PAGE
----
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Windows 7: What's the Best Anti-virus?

30 Apr 2014   #861
newpgm

Windows 7 Ultimate x64
 
 

It's unfortunate that Microsoft (MSE) is @ (or near) the bottom. Seems like Microsoft should have a better footprint in security detection/protection. The free versions of AVG & Avast, both of which I have used in the past without problem, are a much better choice.

thank you


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30 Apr 2014   #862
UsernameIssues

W7 Pro SP1 64bit
 
 

Quote   Quote: Originally Posted by newpgm View Post
It's unfortunate that Microsoft (MSE) is @ (or near) the bottom. Seems like Microsoft should have a better footprint in security detection/protection. The free versions of AVG & Avast, both of which I have used in the past without problem, are a much better choice.

thank you
How do those conducting these AV comparison tests determine what is and what is not a virus? How would all companies that make antivirus apps agree that the same set of files are malicious? AV-Comparatives uses 12000+ files for its accuracy check. Perhaps those working on MSE don't think that all of 12000+ files are bad. Or there is some other reason for MSE's seemingly poor performance.

It would be nice/better if some researcher would take the time to publish a paper detailing the malicious actions of some files and then state which AV apps did not prevent those actions.
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30 Apr 2014   #863
newpgm

Windows 7 Ultimate x64
 
 

I did read your reply of three weeks ago but not well enough. You make a good point re: "how do those conducting these AV comparison tests determine what is and what is not a virus?" Especially with 12,000+ files.
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30 Apr 2014   #864
UsernameIssues

W7 Pro SP1 64bit
 
 

I'm not MSE's biggest fan - as this post shows. MSE should never let an app take over the shell without warning the user.

But I wonder if companies like AVG/AVAST/BitDefender... study the AV-Comparitives testing method and write code that works well for those tests. This would mean that AV-Comparatives has a huge influence on what gets considered as malware. This might be a very good thing - IF those at AV-Comparitives are steering AV companies in the right direction (e.g. driving them to detect truly malicious files). Or, it could be a very bad thing (e.g. driving them to detect files that are not worthy of flagging*).

*assumes that the more files an AV company has signatures for, the slower things get.
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30 Apr 2014   #865
Dallas 7

Windows 7 Pro x64
 
 

Quote   Quote: Originally Posted by UsernameIssues View Post
I'm not MSE's biggest fan - as this post shows. MSE show never let an app take over the shell without warning the user.

But I wonder if companies like AVG/AVAST/BitDefender... study the AV-Comparitives testing method and write code that works well for those tests. This would mean that AV-Comparatives has a huge influence on what gets considered as malware. This might be a very good thing - IF those at AV-Comparitives are steering AV companies in the right direction (e.g. driving them to detect truly malicious files). Or, it could be a very bad thing (e.g. driving them to detect files that are not worthy of flagging*).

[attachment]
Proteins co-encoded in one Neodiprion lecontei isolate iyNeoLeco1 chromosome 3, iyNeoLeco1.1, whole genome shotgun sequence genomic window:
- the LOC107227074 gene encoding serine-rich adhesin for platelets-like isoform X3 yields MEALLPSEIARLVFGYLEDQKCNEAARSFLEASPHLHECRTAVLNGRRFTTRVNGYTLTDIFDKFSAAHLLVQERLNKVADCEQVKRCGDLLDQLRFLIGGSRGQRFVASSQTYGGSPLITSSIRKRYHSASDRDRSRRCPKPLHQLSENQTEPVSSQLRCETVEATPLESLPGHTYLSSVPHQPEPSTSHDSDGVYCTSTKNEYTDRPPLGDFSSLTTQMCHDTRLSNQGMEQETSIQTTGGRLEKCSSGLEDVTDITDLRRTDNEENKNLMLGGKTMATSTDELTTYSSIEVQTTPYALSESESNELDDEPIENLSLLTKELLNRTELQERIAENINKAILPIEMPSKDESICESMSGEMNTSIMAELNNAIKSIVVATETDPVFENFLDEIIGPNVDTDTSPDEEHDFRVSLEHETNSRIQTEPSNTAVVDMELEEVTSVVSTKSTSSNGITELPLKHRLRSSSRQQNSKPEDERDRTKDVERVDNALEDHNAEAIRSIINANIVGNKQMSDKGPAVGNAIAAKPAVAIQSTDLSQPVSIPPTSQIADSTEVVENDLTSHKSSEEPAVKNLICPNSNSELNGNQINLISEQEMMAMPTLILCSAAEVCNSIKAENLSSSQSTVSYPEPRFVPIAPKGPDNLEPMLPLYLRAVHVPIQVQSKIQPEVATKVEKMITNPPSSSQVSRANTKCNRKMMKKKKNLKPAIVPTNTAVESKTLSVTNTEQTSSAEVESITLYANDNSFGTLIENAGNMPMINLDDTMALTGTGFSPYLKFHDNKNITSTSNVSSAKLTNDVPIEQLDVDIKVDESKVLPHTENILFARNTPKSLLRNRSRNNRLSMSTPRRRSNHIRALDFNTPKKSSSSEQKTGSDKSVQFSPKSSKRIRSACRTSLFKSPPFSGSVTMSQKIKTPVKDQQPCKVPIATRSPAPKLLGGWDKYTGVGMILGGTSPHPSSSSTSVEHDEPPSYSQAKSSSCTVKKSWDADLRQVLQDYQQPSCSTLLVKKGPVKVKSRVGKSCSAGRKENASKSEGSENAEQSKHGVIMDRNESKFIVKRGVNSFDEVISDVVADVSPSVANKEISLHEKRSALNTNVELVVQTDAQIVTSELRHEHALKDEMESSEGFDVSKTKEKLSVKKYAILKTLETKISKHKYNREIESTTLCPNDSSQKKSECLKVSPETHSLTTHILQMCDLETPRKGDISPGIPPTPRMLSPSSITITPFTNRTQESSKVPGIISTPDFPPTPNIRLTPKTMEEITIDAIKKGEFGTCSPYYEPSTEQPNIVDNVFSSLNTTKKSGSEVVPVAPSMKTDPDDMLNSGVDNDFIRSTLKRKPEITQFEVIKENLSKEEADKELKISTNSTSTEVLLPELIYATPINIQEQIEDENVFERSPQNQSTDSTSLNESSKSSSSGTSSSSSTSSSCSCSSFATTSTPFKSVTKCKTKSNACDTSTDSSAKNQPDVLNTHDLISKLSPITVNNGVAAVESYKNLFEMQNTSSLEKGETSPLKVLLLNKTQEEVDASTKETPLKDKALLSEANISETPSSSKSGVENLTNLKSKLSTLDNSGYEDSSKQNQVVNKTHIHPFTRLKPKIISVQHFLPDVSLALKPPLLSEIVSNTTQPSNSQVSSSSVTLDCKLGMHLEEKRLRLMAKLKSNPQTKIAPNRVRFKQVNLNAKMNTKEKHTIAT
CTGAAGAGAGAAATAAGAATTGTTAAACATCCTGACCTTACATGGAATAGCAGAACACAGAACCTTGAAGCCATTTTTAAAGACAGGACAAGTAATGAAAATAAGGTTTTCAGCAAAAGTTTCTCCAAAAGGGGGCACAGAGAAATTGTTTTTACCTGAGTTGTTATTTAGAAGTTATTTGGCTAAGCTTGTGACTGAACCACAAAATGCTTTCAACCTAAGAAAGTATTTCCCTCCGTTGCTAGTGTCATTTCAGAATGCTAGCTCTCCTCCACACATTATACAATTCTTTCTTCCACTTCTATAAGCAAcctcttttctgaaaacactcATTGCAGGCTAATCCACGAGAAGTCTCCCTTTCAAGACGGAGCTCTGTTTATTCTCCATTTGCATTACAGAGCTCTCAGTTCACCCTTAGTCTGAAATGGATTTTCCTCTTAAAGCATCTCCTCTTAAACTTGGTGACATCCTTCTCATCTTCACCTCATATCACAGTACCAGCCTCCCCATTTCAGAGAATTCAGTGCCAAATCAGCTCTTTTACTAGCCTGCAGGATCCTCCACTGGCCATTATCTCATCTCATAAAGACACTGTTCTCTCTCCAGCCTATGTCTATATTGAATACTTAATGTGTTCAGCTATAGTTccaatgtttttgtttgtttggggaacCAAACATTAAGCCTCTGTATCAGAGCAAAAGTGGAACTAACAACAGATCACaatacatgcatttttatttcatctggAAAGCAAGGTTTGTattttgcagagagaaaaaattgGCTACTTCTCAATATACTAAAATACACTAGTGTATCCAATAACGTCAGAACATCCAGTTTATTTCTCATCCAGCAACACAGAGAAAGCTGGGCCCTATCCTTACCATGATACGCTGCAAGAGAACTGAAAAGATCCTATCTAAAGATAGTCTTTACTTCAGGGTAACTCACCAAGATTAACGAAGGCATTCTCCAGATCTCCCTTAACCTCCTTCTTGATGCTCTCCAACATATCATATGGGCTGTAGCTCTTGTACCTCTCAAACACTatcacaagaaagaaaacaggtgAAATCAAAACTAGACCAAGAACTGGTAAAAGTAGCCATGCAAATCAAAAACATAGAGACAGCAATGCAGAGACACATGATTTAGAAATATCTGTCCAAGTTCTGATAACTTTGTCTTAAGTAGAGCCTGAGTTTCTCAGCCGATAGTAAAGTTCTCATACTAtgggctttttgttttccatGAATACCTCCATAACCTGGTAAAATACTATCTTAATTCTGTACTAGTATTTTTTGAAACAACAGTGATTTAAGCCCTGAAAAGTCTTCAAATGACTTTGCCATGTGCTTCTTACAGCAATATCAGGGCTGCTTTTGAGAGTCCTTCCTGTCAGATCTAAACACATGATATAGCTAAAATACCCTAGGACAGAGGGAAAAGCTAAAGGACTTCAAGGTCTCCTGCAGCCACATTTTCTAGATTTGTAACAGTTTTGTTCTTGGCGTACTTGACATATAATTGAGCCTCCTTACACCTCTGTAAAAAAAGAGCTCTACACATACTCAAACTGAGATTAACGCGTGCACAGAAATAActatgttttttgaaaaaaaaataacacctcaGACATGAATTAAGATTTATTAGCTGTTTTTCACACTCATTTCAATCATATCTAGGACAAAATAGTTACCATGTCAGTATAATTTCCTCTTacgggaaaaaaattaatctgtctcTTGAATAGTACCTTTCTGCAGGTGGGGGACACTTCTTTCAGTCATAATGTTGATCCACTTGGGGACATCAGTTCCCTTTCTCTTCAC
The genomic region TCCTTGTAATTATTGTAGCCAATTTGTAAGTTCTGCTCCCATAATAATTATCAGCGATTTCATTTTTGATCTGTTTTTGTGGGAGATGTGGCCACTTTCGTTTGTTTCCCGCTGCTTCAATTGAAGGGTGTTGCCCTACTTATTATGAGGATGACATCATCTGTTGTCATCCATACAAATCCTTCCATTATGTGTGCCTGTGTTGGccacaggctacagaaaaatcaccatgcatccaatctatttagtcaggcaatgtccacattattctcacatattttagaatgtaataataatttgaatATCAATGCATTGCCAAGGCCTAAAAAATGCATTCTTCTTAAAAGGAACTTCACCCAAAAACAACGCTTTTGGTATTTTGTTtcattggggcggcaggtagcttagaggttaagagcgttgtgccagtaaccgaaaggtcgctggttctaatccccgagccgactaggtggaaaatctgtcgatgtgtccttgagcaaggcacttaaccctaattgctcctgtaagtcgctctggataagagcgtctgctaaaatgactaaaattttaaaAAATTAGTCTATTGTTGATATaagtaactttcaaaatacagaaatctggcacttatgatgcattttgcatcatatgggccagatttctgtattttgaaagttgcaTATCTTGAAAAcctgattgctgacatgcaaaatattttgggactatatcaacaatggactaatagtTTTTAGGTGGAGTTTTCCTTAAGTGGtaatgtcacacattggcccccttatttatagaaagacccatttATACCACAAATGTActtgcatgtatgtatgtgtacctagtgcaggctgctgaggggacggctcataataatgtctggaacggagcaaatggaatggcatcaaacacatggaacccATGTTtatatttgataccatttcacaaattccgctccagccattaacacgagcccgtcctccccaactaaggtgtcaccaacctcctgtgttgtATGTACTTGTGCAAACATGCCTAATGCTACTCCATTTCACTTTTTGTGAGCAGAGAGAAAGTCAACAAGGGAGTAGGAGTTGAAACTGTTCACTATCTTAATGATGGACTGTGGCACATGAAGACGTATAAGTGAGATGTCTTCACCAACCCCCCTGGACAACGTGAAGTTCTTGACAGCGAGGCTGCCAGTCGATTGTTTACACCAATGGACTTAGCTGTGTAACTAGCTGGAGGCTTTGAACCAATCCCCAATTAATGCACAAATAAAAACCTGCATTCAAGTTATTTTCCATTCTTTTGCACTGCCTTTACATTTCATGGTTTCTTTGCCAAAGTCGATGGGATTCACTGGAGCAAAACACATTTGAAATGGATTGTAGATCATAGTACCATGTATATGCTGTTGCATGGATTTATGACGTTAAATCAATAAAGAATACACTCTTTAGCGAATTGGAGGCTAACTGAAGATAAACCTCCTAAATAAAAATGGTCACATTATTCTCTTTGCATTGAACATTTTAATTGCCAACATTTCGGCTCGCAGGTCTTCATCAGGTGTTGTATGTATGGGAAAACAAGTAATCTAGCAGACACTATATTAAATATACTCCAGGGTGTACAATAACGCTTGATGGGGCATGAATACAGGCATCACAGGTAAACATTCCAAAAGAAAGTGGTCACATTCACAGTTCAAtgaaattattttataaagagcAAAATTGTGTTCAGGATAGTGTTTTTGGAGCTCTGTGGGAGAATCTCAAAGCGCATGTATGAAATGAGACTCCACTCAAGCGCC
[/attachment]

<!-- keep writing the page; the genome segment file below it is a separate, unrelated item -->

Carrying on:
*assumes that the more files an AV company has signatures for, the slower things get.

MSE scored poorly in comparison to the other AVs whether they studied the "testing methods" or not.
MSE took the same tests everyone else took, and the test results speak for themselves.
Even if the companies had access to the tests and methods ahead of time like you suggest and MSE STILL scored last, what does that say for MSE? What's MSE's excuse, "The dog ate my homework"?

Not only that, but it's hardly fair to question the integrity of AV Comparatives or their testing methods without concrete evidence to show good cause.
They have a good reputation, and I've never seen or heard of any good reason to question the integrity of them or the service they provide.
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30 Apr 2014   #866
UsernameIssues

W7 Pro SP1 64bit
 
 

Quote   Quote: Originally Posted by Dallas 7 View Post
Quote   Quote: Originally Posted by UsernameIssues View Post
I'm not MSE's biggest fan - as this post shows. MSE show never let an app take over the shell without warning the user.

But I wonder if companies like AVG/AVAST/BitDefender... study the AV-Comparitives testing method and write code that works well for those tests. This would mean that AV-Comparatives has a huge influence on what gets considered as malware. This might be a very good thing - IF those at AV-Comparitives are steering AV companies in the right direction (e.g. driving them to detect truly malicious files). Or, it could be a very bad thing (e.g. driving them to detect files that are not worthy of flagging*).

*assumes that the more files an AV company has signatures for, the slower things get.

MSE scored poorly in comparison to the other AVs whether they studied the "testing methods" or not.
The test results still speak for themselves.
Even if the companies had access to the tests and methods ahead of time like you suggest and MSE STILL scored last, what does that say for MSE? What's MSE's excuse, "The dog ate my homework?"

Not only that, but it hardly seems fair to question the integrity of any of the parties or the testing methods involved without concrete evidence to back it up.
I've never seen or heard of any good reason to question the overall integrity of AV Comparative's tests or methods.
I did not mean to imply that any of these organizations making comparisons allowed any company to cheat. I'm not questioning anyone's integrity.